EPISODE 249

"The mytho-epic imagination is an integral part of the structure of our culture. The religious character of the mytho-epic imagination in the Indian subcontinent provides a shared ... Read more

"The mytho-epic imagination is an integral part of the structure of our culture. The religious character of the mytho-epic imagination in the Indian subcontinent provides a shared collective unconscious," Manoj Kumar Jena, editor, 'Ways of Being Indian; Essays on Religion, Gender and Culture' talks to Manjula Narayan about the country's cultural diversity, death rituals, ways of mourning and the shift to public and shared mourning online, changes in matriliny among the Khasis, ideas of masculinity and the male sex worker, the African diaspora in India, and discrimination against queer individuals despite the recognition of other genders in ancient texts among other fascinating subjects that form the focus of this book. Read more

EPISODE 248

"The history of tourism is intricately connected to colonialism. Travel writing is a direct descendent of colonial exploratory writing and even today, modern tourism has that DNA. ... Read more

"The history of tourism is intricately connected to colonialism. Travel writing is a direct descendent of colonial exploratory writing and even today, modern tourism has that DNA. Modern tourism, in its internal logic, has a colonial gaze. This idea of "discovering" other places is built into the idea of why we travel" - Shahnaz Habib, author, 'Airplane Mode; A Passive Aggressive History of Travel' talks to Manjula Narayan about everything from wanderlust as consumerism in another form, vacations and the history of work, and medieval Ethiopia to former colonisers sheltering their citizens from their own history of violence and plunder, and how travel is now about the Fear of Missing Out Read more

EPISODE 247

"Stories leave a deep impact on how our thinking is shaped. These stories are challenging some very traditional ideas that still exist heavily in society. There is a power in terri ... Read more

"Stories leave a deep impact on how our thinking is shaped. These stories are challenging some very traditional ideas that still exist heavily in society. There is a power in terrible representations. Somehow, we have representations where the disabled woman is a burden to family, to society, and to her partner. As a teenager you think, "Oh, somebody will have to sacrifice a lot to fall in love with me". Then, the more you grow and learn about yourself, you're like, 'What are these ridiculous representations?' It's almost like how we do funny representations of aliens!" - Nidhi Ashok Goyal, editor, 'And They Lived...Ever After; Disabled Women Retell Fairy Tales' talks to Manjula Narayan about the discrimination and simultaneous ungendering that disabled women face, being infantalised, the fatigue of sensitisation, the neglect and isolation that are often everyday experiences, and the great power of stories to change how people think about themselves and others. Read more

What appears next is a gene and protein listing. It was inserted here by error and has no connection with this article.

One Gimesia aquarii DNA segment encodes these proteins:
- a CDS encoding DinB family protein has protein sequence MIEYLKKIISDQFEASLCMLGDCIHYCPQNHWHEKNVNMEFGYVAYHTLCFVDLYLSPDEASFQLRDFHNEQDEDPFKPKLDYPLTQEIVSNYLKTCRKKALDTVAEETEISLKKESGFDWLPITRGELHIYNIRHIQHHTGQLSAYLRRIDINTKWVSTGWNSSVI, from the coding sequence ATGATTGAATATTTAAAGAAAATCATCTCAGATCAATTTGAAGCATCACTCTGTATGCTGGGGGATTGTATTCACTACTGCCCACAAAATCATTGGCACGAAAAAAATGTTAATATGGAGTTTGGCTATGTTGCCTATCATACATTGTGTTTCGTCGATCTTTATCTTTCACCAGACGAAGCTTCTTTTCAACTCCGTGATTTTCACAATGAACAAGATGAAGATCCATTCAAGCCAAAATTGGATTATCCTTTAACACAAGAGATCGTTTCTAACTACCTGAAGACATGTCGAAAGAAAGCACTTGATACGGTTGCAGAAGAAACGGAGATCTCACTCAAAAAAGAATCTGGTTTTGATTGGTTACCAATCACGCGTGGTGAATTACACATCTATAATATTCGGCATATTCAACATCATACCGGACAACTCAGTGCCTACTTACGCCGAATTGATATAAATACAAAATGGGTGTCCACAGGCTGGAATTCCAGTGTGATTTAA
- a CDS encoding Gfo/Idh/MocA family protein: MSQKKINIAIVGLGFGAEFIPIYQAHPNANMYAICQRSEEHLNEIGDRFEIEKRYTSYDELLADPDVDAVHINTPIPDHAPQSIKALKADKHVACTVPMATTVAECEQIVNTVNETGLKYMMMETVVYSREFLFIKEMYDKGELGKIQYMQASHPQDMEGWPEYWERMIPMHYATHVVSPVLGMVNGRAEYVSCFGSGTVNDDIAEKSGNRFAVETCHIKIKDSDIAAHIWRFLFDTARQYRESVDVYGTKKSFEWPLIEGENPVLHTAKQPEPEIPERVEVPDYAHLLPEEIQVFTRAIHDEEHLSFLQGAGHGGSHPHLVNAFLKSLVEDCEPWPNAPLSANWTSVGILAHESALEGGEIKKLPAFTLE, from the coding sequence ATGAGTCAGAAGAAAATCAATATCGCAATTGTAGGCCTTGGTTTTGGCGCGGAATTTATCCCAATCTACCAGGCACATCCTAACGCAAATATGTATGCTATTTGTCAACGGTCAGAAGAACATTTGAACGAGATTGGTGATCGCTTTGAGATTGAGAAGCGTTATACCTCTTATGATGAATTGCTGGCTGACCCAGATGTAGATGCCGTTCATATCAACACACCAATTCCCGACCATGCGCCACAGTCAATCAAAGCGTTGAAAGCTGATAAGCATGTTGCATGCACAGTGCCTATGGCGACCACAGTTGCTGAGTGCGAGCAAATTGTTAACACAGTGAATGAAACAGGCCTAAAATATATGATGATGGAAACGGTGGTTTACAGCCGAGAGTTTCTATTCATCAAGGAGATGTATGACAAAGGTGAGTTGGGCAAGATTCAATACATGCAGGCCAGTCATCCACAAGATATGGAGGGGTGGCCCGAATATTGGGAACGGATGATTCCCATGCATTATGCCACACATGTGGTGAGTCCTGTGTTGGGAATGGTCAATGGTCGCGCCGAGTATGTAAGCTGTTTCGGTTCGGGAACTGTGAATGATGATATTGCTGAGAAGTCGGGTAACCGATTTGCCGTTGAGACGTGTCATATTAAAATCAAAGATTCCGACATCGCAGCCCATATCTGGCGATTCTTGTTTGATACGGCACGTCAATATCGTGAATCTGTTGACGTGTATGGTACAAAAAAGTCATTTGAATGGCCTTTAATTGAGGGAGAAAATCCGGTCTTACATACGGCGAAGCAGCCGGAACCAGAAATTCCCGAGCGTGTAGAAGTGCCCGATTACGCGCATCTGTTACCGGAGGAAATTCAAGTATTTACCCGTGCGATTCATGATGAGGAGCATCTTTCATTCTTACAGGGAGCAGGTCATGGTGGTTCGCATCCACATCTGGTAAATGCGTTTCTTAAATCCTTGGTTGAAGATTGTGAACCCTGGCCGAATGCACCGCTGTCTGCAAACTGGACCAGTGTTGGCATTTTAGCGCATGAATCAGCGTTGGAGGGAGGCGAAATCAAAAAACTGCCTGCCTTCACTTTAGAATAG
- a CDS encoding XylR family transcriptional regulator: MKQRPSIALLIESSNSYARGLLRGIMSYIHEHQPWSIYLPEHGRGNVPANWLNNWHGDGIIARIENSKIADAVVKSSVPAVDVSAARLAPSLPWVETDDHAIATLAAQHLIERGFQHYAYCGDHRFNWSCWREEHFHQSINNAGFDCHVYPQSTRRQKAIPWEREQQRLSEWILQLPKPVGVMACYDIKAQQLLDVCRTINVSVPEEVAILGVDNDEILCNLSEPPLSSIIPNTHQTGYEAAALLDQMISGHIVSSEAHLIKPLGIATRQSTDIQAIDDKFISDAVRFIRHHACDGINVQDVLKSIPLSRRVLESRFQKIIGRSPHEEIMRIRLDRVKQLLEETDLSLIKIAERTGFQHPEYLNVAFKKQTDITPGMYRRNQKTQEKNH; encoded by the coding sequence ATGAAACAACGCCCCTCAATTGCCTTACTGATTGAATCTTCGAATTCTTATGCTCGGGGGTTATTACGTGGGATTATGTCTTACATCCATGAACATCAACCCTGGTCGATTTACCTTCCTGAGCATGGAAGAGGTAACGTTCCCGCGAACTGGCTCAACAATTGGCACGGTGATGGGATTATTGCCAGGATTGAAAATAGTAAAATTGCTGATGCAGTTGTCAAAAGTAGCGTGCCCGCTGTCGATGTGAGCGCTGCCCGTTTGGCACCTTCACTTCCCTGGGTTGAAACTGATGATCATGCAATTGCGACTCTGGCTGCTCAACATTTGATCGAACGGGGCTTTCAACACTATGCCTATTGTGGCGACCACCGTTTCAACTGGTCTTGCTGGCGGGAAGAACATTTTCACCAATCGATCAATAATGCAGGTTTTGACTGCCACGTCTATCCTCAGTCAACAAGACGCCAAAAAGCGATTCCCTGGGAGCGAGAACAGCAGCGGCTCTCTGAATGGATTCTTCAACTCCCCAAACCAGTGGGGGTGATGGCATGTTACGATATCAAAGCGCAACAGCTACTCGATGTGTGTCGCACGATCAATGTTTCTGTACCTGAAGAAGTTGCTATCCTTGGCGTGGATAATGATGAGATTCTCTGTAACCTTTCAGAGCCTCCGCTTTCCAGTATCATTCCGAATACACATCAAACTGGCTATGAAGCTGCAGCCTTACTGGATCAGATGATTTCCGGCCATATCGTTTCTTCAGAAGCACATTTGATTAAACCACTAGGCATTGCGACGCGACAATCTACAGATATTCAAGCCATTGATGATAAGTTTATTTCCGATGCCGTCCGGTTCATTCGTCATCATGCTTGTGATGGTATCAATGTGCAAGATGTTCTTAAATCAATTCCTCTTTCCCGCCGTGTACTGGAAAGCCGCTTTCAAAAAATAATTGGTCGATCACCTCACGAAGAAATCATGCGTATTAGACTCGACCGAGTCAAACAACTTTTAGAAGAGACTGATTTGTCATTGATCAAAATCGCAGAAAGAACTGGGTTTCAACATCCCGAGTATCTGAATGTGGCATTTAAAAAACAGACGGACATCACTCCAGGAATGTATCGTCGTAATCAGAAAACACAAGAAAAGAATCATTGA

EPISODE 246

"Villages are complicated entities. There's always a power game. Now, money values have come in and villages are also changing. The lives between the village and the city are start ... Read more

"Villages are complicated entities. There's always a power game. Now, money values have come in and villages are also changing. The lives between the village and the city are starting to merge. I don't know what that means for the country. Villages and cities are both equally important for us. Some kind of continuity is what the village offers. People who live in villages and don't want to move or change may have something to tell us in the long run" - Mamang Dai, author, 'In Search of the Indian Village', talks to Manjula Narayan about the powerful stories of OV Vijayan and Mahashweta Devi, the writings of Gandhi, Nehru and Ambedkar on rural settlements, and the place of the village in the Indian imagination on the Books & Authors podcast. Read more

EPISODE 245

"While we must read histories produced by historians who have different perspectives on the past, it is very important not to get trapped in any particular ideological framework. F ... Read more

"While we must read histories produced by historians who have different perspectives on the past, it is very important not to get trapped in any particular ideological framework. For me, it is important to move beyond them" - Upinder Singh, author, 'A History of Ancient and Early Medieval India', talks to Manjula Narayan on the Books & Authors podcast on everything from the implausibility of the Aryan invasion theory and the place of forests and their inhabitants in the political history of ancient India to the Harappan script, war elephants, the faulty periodization of Indian history and more. Read more